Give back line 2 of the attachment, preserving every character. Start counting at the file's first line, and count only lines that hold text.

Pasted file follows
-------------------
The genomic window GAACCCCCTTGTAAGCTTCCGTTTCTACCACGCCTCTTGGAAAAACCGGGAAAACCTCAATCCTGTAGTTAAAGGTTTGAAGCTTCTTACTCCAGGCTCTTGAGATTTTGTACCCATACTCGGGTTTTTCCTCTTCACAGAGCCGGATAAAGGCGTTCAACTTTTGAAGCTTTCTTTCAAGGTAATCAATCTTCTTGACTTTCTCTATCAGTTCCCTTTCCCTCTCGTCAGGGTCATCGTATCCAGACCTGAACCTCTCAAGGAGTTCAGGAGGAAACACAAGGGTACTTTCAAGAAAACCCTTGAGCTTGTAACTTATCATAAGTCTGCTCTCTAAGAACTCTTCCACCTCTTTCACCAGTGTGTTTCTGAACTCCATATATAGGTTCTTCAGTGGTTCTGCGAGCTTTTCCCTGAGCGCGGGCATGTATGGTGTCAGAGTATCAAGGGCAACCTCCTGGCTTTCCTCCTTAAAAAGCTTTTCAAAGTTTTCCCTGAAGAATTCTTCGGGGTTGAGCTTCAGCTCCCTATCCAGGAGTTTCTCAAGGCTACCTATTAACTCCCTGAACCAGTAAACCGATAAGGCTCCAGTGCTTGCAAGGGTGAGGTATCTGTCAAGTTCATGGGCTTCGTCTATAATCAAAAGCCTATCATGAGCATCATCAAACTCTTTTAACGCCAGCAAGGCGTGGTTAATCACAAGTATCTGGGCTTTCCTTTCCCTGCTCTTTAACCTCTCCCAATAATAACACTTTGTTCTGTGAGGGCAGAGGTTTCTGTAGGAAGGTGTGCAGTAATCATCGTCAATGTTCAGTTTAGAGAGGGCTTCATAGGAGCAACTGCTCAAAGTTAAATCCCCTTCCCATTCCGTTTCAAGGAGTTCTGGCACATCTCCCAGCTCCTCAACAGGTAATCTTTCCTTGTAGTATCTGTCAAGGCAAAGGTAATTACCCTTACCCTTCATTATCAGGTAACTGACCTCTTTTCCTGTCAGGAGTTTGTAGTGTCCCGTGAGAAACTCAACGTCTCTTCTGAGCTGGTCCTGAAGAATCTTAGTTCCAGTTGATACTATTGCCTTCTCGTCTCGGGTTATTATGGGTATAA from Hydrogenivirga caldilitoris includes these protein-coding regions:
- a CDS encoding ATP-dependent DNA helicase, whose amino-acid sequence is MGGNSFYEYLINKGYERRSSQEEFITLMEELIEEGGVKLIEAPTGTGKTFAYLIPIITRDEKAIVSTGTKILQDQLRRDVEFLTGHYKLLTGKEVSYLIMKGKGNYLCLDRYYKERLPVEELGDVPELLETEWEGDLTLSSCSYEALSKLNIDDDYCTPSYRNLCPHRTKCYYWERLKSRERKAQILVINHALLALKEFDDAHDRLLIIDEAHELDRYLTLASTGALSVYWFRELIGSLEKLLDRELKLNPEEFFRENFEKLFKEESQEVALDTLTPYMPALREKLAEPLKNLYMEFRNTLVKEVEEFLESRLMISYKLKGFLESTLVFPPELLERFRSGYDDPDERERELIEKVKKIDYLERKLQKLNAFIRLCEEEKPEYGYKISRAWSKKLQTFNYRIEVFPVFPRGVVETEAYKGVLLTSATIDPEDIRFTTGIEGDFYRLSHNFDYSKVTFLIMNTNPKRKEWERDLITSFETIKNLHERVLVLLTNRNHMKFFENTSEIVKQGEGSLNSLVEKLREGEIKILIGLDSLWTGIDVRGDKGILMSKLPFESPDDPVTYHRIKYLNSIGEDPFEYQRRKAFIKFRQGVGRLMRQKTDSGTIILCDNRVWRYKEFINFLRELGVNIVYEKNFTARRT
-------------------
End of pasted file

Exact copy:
- a CDS encoding ATP-dependent DNA helicase, whose amino-acid sequence is MGGNSFYEYLINKGYERRSSQEEFITLMEELIEEGGVKLIEAPTGTGKTFAYLIPIITRDEKAIVSTGTKILQDQLRRDVEFLTGHYKLLTGKEVSYLIMKGKGNYLCLDRYYKERLPVEELGDVPELLETEWEGDLTLSSCSYEALSKLNIDDDYCTPSYRNLCPHRTKCYYWERLKSRERKAQILVINHALLALKEFDDAHDRLLIIDEAHELDRYLTLASTGALSVYWFRELIGSLEKLLDRELKLNPEEFFRENFEKLFKEESQEVALDTLTPYMPALREKLAEPLKNLYMEFRNTLVKEVEEFLESRLMISYKLKGFLESTLVFPPELLERFRSGYDDPDERERELIEKVKKIDYLERKLQKLNAFIRLCEEEKPEYGYKISRAWSKKLQTFNYRIEVFPVFPRGVVETEAYKGVLLTSATIDPEDIRFTTGIEGDFYRLSHNFDYSKVTFLIMNTNPKRKEWERDLITSFETIKNLHERVLVLLTNRNHMKFFENTSEIVKQGEGSLNSLVEKLREGEIKILIGLDSLWTGIDVRGDKGILMSKLPFESPDDPVTYHRIKYLNSIGEDPFEYQRRKAFIKFRQGVGRLMRQKTDSGTIILCDNRVWRYKEFINFLRELGVNIVYEKNFTARRT